President Donald Trump fired his acting attorney general, Sally Yates—a Barack Obama appointee—on Monday night after Yates, in an extraordinary act of public defiance, directed Justice Department lawyers not to mount a legal defense of Trump's executive order banning refugees and people from seven majority-Muslim countries from entering the United States.
Trump's press secretary Sean Spicer announced the news on Twitter.
In a separate statement, statement, the White House said that Yates had "betrayed" the DOJ, and called her "weak on borders and very weak on illegal immigration."
Yates' firing means that the DOJ can resume its defense of the ban in court. Lawsuits against the order have been filed in multiple states.
Yates announced her decision in a letter to the DOJ. In the letter, she flatly declared that she was not "convinced that the executive order is lawful."
She wrote, in part:
I am responsible for ensuring that the positions we take in court remain consistent with this institution’s solemn obligation to always seek justice and stand for what is right. At present, I am not convinced that the defense of the executive order is consistent with these responsibilities nor am I convinced that the executive order is lawful.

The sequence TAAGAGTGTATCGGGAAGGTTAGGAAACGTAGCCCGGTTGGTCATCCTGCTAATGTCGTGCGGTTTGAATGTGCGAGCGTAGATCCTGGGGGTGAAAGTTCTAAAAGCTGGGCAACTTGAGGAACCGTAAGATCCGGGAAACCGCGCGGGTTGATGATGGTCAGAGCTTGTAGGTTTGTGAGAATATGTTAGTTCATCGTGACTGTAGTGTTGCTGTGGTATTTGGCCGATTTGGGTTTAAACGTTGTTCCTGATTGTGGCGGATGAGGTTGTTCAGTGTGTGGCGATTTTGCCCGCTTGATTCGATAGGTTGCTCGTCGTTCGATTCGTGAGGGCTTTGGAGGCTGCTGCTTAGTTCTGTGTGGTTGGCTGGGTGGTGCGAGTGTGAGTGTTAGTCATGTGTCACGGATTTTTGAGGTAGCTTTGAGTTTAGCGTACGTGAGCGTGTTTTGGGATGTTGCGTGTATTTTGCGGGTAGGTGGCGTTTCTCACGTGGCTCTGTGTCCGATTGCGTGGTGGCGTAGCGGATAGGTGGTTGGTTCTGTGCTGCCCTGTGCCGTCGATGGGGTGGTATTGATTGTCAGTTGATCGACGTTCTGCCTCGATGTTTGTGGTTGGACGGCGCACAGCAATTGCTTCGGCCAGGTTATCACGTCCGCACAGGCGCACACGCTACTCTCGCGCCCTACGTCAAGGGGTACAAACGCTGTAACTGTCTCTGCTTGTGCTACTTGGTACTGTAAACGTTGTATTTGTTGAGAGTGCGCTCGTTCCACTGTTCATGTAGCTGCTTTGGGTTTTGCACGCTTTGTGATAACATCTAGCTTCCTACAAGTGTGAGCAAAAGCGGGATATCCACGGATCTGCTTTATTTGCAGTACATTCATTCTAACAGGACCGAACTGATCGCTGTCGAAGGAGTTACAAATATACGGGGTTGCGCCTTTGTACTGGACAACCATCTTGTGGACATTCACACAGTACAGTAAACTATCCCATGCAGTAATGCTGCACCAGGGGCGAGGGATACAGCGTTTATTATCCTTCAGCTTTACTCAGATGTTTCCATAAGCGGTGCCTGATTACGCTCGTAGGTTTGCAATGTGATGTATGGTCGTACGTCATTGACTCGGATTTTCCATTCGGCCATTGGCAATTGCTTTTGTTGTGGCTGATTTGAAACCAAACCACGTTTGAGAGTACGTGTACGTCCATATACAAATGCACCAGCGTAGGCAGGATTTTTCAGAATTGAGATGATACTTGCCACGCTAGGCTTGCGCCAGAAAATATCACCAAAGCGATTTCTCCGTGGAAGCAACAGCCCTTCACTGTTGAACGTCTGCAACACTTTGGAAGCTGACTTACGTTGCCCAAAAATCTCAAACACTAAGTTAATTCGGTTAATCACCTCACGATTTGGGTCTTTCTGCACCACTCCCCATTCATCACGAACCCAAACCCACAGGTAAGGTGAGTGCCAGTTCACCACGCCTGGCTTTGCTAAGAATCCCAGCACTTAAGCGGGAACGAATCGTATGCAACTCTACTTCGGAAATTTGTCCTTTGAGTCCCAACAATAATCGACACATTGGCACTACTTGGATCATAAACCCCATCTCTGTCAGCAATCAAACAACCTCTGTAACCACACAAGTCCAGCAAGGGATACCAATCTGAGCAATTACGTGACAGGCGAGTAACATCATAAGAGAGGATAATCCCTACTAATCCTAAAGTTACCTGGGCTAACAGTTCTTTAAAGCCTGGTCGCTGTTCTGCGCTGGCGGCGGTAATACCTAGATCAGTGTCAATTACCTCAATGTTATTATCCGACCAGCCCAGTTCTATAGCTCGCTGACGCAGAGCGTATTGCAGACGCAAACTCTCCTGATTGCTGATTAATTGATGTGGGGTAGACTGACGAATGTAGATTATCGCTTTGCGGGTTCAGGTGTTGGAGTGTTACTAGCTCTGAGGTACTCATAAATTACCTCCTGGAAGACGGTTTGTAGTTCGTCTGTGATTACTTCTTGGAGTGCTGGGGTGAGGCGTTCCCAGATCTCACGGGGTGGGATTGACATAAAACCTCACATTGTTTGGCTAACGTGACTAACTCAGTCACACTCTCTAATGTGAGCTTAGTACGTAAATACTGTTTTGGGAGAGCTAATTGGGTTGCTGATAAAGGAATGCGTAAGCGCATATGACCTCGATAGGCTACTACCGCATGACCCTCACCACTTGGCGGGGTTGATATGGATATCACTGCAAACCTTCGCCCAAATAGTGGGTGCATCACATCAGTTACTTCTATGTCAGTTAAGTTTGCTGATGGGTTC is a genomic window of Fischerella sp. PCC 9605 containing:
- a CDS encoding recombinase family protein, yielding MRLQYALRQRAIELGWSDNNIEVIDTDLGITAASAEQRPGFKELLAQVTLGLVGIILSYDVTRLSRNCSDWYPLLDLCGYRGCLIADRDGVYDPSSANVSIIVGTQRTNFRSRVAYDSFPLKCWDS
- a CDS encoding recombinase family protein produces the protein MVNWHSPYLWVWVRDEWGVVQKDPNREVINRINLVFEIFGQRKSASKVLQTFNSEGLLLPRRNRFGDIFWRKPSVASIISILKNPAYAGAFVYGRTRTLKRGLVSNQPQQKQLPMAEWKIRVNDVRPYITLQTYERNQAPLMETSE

For as long as I am the acting attorney general, the Department of Justice will not present arguments in defense of the executive order, unless and until I become convinced that it is appropriate to do so.
Yates was in her post because Jeff Sessions, Trump's attorney general nominee, has not been confirmed by the Senate yet. The Senate Judiciary Committee is formally considering his nomination on Tuesday.